Programming Akka’s Finite State Machines in Scala

Over the past few months my team has been building a new suite of services using Scala and Akka. An interesting aspect of Akka
we leverage is its Finite State Machine support. Finite State Machines
are a staple of computer programming although not often used in practice. A conceptual process can usually be represented with a finite state machine: there are a defined number of states with explicit transitions between states. If we have a vocabulary
around these states and transitions we can program the state machine.

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Overview on Web Performance and Scalability

I recently gave a talk to some junior developers on performance and scalability. The talk is relatively high-level, providing an overview of non-programming topics which are important for performance and scalability. The original deck is here and on speaker deck.

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Spray API Development: Getting Started with a Spray Web Service Using JSON

Spray is a great library for building http api’s with Scala. Just like Play! it’s built with Akka and provides numerous low and high level tools for http servers and clients. It puts Akka and Scala’s asynchronous programming model first for high performance, composable application development.

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Updating Flickr Photos with Gpx Data using Scala: Getting Started

If you read this blog you know I’ve just returned from six months of travels around Asia, documented on our tumblr, The Great Big Adventure with photos on Flickr. Even though my camera doesn’t have a GPS, I realized toward the second half of the trip I could mark GPS waypoints and write a program to link that data later. I decided to write this little app in Scala, a language I’ve been learning since my return. The app is still a work in progress, but instead of one long post I’ll spread it out as I go along.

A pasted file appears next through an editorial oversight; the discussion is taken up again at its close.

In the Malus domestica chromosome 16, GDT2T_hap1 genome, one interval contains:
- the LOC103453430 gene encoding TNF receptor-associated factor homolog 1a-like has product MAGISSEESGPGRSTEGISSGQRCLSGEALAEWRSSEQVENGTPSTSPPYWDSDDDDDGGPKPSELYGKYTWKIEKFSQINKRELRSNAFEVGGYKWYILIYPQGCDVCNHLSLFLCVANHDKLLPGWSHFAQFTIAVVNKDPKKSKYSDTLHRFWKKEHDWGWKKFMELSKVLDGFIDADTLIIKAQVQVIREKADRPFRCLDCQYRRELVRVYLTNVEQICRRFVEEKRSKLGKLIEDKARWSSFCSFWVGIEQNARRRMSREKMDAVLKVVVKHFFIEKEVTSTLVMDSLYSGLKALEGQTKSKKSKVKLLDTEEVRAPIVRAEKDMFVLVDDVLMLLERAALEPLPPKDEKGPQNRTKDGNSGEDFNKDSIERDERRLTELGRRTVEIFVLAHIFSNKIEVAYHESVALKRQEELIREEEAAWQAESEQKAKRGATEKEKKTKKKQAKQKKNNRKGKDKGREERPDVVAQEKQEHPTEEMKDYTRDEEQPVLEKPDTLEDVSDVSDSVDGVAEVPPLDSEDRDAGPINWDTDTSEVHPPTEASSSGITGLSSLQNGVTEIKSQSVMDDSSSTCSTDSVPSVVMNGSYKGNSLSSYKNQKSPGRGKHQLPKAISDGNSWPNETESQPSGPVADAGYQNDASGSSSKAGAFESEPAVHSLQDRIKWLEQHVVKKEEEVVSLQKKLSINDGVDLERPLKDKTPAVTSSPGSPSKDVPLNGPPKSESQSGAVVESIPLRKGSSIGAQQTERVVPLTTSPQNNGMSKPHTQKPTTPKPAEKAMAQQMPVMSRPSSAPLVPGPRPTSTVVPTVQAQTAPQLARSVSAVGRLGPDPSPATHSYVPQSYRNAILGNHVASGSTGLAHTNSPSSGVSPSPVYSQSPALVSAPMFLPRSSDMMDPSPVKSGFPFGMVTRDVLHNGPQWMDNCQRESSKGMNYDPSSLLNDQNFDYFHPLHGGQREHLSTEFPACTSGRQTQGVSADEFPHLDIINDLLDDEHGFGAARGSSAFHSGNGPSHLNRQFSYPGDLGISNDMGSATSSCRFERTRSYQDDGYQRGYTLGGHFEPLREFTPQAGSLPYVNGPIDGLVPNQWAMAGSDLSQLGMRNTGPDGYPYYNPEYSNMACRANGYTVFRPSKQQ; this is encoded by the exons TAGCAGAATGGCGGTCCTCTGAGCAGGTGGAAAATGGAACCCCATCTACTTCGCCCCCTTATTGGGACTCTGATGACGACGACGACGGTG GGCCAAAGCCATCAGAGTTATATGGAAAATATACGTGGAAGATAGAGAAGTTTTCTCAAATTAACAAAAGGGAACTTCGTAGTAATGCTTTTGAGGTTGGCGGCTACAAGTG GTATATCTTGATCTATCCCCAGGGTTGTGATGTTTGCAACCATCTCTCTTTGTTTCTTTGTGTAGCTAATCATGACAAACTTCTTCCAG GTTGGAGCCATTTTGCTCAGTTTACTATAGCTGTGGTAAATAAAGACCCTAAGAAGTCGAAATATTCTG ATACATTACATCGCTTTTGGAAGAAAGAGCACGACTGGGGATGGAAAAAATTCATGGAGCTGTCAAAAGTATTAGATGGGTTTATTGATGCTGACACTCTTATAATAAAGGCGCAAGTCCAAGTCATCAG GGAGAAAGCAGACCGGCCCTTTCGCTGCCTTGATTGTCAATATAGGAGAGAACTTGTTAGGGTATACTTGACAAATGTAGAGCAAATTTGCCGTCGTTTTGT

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Six Months of Computer Science Without Computers

A few weeks ago I returned from a six month trip around Asia. I didn’t have a computer while abroad, but I was able to catch up on several tech books I never had time for previously. Reading about programming without actually programming was an interesting and rewarding circumstance. It provided a unique mental model: it was no longer about “how you do this” but about “why would you do this”. Accomplishment of a task via implementation was not an end goal. The end goal was simply absorbing information; once read, it didn’t need to be applied. It only needed to be reasoned about and hypothetically applied under a specific situation (which I usually did on a trek or on a beach). Before I would have been eager to try it out, hacking away, but without a computer, I couldn’t. It was liberating. Given a problem, and a set of constraints, what’s the ideal solution? I realize this is somewhat of an ivory-tower mentality, however, I also realized some of the best software has emerged from an idealism to solve problems in an opinionated way. Sometimes we are too consumed by the here-and-now we fail to step back for the bigger picture. Conversely, we hold onto our ideals and fail to adapt to changing circumstances.

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